For what is such an essential part of a well-maintained and safe vehicle, it is vital to get it right when keeping it safe in brake operations. Bob Woodward, Chief Engineer, Australian Trucking Association, reckons there can often be confusion around brake systems, especially when it comes to mixing brake airlines and park brake operations.
An issue the ATA’s Industry Technical Council (ITC) continues to be made aware of is instances where newly purchased and installed fittings or airlines have failed to seal correctly. Those experiencing the issues reported the installations leaking excessively while the vehicle was under test in the workshop. In these cases, the installations were replaced without further incident, but if they went undetected these leaks could cause a range of problems including the unintended activation of emergency braking systems.
But what causes these incidents in the first place?
Metric airlines and their fittings are available through a range of parts networks to support European truck models. However, the Australian market typically uses imperial sizes of airlines and fittings.
Confusion can arise given the similar, but not equivalent, sizes of these airlines. For example, the metric 12-millimetre line will appear to accept the imperial ½ inch olive, which has an equivalent to 12.7-millimetre outside diameter.
This means the mismatch of fittings and airlines will result in a loss of integrity of the assembly. Additionally, the metric line has a smaller inside diameter restricting airflow, which could potentially result in the vehicle not being compliant with Australian Design Rules.
To combat this issue, the ITC believes it essential that airlines and fittings use the same airline size and applicable standard, whether it be metric or imperial. It’s also recommended that workshop staff double-check the size printed on the airline before selecting matching fittings. Recommended follow up actions are to separate metric and imperial airlines and fittings, ensuring the stores are labelled correctly, and to educate staff about their differences.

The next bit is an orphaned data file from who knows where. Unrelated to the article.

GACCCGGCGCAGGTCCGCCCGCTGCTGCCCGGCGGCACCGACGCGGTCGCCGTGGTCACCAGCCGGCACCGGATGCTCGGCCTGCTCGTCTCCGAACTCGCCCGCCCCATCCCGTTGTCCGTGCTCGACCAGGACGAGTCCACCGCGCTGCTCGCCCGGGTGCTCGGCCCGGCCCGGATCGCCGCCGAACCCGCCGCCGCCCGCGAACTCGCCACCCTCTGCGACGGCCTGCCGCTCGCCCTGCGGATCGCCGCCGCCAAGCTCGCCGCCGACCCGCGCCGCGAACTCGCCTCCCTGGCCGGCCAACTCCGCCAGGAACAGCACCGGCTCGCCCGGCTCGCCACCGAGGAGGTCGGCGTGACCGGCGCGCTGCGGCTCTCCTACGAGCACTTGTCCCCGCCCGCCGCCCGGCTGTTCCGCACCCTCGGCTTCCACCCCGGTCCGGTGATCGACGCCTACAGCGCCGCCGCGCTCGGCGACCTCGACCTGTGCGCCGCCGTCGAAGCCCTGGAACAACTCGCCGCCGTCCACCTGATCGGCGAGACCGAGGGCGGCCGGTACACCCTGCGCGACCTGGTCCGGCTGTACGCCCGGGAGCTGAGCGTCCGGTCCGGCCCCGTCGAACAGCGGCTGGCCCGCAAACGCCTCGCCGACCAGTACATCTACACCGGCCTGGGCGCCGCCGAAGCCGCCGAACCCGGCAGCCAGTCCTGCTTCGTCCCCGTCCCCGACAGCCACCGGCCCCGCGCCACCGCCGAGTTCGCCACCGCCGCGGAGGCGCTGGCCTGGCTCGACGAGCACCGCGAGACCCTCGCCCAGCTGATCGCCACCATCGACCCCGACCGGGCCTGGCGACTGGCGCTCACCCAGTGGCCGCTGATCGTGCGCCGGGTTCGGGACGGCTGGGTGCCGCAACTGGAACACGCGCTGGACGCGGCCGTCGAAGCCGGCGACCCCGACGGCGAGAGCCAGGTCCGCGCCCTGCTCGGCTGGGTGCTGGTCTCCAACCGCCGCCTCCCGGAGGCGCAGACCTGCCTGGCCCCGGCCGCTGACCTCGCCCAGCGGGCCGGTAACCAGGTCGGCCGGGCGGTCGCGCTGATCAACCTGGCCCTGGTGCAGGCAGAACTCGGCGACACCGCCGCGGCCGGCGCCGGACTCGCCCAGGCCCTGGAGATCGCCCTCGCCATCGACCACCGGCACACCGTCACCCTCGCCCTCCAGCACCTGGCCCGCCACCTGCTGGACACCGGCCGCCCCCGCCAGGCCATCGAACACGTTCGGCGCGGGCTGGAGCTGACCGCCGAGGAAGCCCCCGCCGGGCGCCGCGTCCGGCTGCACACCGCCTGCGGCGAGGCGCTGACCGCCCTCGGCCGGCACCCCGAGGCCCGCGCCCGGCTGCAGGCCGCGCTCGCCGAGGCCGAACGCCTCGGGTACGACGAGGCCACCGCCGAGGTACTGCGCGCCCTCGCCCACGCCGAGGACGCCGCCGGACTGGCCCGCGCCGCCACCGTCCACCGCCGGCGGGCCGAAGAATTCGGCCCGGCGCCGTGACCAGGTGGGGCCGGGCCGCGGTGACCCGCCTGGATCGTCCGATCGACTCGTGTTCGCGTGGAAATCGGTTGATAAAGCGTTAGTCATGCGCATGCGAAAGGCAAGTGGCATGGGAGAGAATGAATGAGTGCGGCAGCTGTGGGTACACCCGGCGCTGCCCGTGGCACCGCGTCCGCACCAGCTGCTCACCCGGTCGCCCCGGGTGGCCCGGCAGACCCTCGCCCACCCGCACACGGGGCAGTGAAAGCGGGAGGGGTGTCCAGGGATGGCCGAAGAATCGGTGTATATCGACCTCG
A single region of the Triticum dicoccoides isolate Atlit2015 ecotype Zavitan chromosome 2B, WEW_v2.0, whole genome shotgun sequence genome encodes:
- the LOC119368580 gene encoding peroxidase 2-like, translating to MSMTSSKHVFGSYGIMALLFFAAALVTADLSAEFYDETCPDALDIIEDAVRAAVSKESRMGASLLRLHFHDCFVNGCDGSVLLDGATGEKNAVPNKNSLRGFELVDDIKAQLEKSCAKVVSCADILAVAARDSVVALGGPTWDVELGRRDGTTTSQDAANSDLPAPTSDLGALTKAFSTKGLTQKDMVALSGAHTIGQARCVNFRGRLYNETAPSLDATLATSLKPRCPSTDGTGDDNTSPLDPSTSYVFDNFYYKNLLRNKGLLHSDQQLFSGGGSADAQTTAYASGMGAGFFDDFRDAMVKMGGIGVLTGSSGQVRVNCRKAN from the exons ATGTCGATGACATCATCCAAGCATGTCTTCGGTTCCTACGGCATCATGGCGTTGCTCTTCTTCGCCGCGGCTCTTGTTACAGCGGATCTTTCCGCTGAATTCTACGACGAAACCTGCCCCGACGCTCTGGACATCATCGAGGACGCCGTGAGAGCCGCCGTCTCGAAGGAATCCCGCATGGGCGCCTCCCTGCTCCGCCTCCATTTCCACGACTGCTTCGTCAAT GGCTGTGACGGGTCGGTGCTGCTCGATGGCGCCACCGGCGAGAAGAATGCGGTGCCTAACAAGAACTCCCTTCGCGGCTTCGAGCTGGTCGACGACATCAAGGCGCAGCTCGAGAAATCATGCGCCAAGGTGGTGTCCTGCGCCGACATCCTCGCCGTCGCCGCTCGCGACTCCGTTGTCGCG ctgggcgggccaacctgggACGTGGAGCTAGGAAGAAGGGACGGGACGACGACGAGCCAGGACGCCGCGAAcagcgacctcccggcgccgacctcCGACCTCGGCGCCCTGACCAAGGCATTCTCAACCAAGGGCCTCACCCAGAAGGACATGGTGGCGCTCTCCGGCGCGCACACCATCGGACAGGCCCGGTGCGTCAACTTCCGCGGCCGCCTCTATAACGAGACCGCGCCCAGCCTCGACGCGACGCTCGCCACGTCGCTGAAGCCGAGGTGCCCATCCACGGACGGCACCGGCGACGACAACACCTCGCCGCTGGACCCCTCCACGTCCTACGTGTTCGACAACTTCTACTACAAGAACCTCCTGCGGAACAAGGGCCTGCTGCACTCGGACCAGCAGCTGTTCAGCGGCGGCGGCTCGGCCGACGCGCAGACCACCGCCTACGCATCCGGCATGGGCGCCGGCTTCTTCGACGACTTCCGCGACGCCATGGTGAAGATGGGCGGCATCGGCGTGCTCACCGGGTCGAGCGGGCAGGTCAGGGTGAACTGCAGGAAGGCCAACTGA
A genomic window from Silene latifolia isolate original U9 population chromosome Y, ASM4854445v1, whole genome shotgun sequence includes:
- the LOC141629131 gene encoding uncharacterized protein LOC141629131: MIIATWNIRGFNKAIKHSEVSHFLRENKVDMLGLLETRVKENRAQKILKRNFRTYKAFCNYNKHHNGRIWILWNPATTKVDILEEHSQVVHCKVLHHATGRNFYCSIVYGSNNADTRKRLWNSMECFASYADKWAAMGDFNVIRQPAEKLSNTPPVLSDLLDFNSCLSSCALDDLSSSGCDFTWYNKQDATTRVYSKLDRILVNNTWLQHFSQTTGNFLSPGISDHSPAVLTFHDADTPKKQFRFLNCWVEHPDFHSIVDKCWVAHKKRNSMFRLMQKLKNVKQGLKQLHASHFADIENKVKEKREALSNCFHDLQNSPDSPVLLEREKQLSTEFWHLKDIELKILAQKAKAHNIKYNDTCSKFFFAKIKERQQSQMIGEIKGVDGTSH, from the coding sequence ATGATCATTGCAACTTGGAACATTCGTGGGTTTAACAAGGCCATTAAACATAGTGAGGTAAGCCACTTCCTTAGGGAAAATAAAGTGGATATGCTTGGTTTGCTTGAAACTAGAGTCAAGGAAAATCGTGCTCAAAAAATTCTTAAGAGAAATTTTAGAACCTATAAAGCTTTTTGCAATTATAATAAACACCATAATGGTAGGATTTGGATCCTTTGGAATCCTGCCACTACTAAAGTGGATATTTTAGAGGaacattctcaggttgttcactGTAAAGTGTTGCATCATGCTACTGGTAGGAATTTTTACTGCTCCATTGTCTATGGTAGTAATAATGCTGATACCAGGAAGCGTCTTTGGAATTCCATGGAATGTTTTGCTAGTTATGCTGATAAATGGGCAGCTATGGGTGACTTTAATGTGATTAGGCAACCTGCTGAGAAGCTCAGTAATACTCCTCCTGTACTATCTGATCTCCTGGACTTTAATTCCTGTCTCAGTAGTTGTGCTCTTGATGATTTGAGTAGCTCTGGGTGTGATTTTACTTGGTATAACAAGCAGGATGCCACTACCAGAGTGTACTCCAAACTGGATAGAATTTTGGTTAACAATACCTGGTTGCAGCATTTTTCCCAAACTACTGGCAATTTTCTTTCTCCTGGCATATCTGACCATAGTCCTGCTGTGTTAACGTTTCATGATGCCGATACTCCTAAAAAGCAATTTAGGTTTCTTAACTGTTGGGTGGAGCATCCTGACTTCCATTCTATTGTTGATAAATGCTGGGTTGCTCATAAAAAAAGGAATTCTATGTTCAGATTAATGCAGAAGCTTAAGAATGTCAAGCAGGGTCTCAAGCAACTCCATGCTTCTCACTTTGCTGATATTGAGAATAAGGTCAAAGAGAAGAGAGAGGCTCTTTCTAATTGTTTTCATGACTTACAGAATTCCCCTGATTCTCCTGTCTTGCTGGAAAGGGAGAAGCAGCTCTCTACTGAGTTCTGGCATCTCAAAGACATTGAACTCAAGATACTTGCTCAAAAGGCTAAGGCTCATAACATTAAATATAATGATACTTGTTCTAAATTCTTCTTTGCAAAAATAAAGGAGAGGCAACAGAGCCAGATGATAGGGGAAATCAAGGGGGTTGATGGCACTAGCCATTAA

Another operational braking issue that has been reported is incidents in which setting the park brake on a prime mover either applied its trailer’s brakes on air or did not apply the trailer brakes at all.
In Australia, the standard practice is that trailers are parked using the mechanical force of their spring brakes. Applying the park brake in the cab of a prime mover should apply these spring brakes on all connected trailers.
Under the Australian Design Rules, trucks and prime movers that meet the European brake standard are deemed to meet the Australian standard, as long as they also meet a performance specification. However, some of these units use park brakes that only apply service air to the brakes on connected trailers, rather than spring brakes.
This is a less safe practice, because the brakes would release if the air leaked out, or a driver mistakenly disconnected the airlines in the wrong order. If a trailer is parked on spring brakes, the brakes will remain engaged even if the air pressure is lost – the brakes fail to safe.
The European standard only requires the brakes to maintain pressure for 15 minutes, because drivers routinely fit wheel chocks. But because Australian operating practices don’t include the use of wheel chocks in these situations, there’s a real danger these braking systems could lead to a trailer rolling away, or damage of its landing legs.
To assist operators in finding out what kind of park brakes are installed in a vehicle, the ITC developed a Technical Advisory Procedure that provides essential checks that ensure park brakes on their trucks restrain the trailers safely.
The procedure recommends operators don’t park a combination on air, and that operators fit a door interlock system that sounds an alarm if the door is opened without the park brake being applied. It’s also recommended that drivers are trained to disconnect airlines and electrical cables before dropping landing legs and releasing the fifth wheel.
Established in 1994, The ATA’s Industry Technical Council (ITC) is the trucking industry’s brains trust that solves issues and saves lives. Bringing together operators, suppliers, engineers and industry specialists, the ITC benefits its members and the trucking industry by raising technology and maintenance standards and improving the operational safety of the heavy vehicle industry.